ISLANDS IN THE STREAM was the album I bought the day Jerry Goldsmith died. Goldsmith counted the score as one of his favorites. And it may sound silly, but on that particular day, I was looking for a score I’d never heard before that would not only assuage my grief but bring me closer to the soul of this composer who had meant so much to me and this art form I held so dear.
The 1977 film was based on Ernest Hemingway’s autobiographical novel, the first of his novels to be published posthumously in 1970. George C. Scott plays Hemingway’s alter ego Thomas Hudson, a sculptor who has retreated to the Caribbean during World War II after two failed marriages. The film is arranged in three “chapters” dealing with various people and events in his life.
For years I had been steered away from the film, but after a recommendation from my buddy Tim Greiving, I recently watched it to celebrate Film Score Monthly’s release of the long-awaited original tracks. The film is beautifully shot by Fred J. Koenekamp (who received a well-deserved Oscar nomination) and Scott, looking very much like Papa Hemingway, gives one of his most nuanced performances. But it is Goldsmith’s score that ties the film together and gives it an emotional core it might have lacked otherwise.
Goldsmith provides all the elements of the score in the memorable main title sequence. He summons the power of the sea with a dreamy clarinet arpeggio, a harp glissando, and a swelling, ominous 3-note motif in the brass. The 4-note motif in the English horn later becomes a staccato accompaniment to Hudson’s three teenage boys. The real treasure is the heartbreaking French horn main theme. The cue ends with a gently swaying calypso accompaniment to a full string treatment of the theme.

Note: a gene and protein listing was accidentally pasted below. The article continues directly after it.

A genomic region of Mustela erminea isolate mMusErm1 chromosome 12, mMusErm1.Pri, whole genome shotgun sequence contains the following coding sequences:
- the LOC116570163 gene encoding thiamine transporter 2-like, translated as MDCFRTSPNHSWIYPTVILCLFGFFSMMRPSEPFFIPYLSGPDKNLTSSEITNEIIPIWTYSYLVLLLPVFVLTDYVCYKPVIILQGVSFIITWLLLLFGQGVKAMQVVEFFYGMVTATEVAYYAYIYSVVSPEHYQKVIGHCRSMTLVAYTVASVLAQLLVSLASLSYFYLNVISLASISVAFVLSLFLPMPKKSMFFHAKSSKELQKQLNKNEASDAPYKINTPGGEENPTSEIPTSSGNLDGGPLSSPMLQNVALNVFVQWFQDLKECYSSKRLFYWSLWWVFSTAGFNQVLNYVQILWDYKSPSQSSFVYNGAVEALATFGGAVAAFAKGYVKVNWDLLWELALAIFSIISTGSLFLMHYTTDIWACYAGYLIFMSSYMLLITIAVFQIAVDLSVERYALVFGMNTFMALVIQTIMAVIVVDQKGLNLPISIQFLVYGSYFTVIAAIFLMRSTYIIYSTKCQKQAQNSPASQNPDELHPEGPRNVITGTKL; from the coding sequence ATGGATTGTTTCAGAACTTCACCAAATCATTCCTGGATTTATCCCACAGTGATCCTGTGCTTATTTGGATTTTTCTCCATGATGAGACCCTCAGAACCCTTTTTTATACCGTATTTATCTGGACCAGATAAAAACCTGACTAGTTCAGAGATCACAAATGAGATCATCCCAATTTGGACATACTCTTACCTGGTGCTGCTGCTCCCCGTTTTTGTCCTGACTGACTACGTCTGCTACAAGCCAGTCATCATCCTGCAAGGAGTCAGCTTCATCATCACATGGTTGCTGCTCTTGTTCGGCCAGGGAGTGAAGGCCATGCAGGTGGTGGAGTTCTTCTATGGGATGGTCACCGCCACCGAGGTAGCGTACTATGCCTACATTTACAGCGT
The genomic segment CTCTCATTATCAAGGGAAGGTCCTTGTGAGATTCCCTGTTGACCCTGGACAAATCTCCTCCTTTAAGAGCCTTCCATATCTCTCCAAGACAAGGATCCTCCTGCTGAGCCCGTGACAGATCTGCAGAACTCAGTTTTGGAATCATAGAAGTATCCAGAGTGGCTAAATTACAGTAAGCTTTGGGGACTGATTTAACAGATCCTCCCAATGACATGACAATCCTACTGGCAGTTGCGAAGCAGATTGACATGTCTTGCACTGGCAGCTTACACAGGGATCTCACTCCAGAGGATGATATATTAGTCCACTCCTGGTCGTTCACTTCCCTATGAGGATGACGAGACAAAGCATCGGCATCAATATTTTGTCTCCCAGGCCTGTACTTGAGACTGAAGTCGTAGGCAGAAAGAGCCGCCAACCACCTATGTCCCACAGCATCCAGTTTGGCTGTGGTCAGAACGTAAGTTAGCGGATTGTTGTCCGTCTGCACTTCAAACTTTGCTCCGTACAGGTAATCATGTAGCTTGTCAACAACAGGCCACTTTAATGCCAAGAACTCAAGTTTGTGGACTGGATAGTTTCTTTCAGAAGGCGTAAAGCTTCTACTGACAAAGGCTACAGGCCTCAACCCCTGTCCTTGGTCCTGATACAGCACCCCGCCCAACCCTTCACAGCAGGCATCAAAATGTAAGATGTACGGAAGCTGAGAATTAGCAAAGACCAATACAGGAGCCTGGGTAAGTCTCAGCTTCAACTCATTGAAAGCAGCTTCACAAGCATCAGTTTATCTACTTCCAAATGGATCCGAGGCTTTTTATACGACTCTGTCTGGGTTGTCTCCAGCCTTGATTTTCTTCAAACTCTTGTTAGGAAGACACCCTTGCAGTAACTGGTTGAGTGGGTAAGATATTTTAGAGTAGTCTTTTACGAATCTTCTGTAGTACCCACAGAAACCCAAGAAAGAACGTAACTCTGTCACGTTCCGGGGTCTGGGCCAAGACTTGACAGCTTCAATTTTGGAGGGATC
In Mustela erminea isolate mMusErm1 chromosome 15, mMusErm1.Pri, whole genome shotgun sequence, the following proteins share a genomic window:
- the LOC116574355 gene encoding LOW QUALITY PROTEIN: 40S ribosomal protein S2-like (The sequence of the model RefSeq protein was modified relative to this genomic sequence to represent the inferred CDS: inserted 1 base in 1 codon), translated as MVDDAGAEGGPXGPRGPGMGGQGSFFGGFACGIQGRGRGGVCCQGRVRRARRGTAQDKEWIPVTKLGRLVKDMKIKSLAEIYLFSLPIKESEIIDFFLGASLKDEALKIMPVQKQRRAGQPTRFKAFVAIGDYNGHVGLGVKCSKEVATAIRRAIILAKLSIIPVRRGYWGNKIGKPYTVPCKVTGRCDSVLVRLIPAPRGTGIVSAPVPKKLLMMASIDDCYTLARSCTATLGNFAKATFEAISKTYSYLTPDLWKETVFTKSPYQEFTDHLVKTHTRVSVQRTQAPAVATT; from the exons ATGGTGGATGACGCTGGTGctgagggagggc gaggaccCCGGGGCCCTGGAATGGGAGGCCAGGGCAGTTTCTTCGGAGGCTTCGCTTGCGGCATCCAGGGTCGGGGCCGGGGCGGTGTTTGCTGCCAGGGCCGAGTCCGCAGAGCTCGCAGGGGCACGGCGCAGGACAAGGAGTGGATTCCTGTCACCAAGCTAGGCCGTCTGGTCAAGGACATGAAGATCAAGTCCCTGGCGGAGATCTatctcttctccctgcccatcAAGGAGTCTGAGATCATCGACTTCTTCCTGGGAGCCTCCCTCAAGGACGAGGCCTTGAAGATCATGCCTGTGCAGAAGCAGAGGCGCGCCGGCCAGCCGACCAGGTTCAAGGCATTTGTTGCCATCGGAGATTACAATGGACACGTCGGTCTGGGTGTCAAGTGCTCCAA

“Is Ten Too Old?” begins tenderly in the harp and flute with the question of how old is too old for a boy to kiss his father before moving into the calypso mood of the opening track as Hudson and the boys go sailing. This carefree atmosphere morphs into more dramatic fare with the lower strings and staccato violins as Hudson tries to shoot a shark that is threatening his swimming oldest son (a very young Hart Bochner). The syncopation in the brass and timpani and repeated notes in the high strings ratchets up the tension as he continues to miss the predator. You don’t have to see the images onscreen to know what is happening. Just listen to Goldsmith’s music.
The musical tour de force is the 11-minute dramatic cue “The Marlin” as Hudson helps his troubled middle son battle the mighty fish on the open waters. The cue runs the gamut of emotions–from joy, terror and emotion–as Goldsmith skillfully leads us through the bonding of father and son set against the backdrop of man against the sea.
The score was shortlisted for the Academy Award and certainly deserved a nomination over Marvin Hamlisch’s weak Bond entry THE SPY WHO LOVED ME and Maurice Jarre’s little seen MOHAMMED – MESSENGER OF GOD. We can be thankful that Bruce Kimmel of Kritzerland Records has kept a copy of these tapes so beautifully preserved over the years and shared them with Lukas Kendall at FSM. Though I won’t give up Goldsmith’s out-of-print re-recording on the Intrada label, this is the version I’ll return to again and again in the future.
ISLANDS IN THE STREAM is a Goldsmith masterpiece that has finally surfaced in all of its original glory.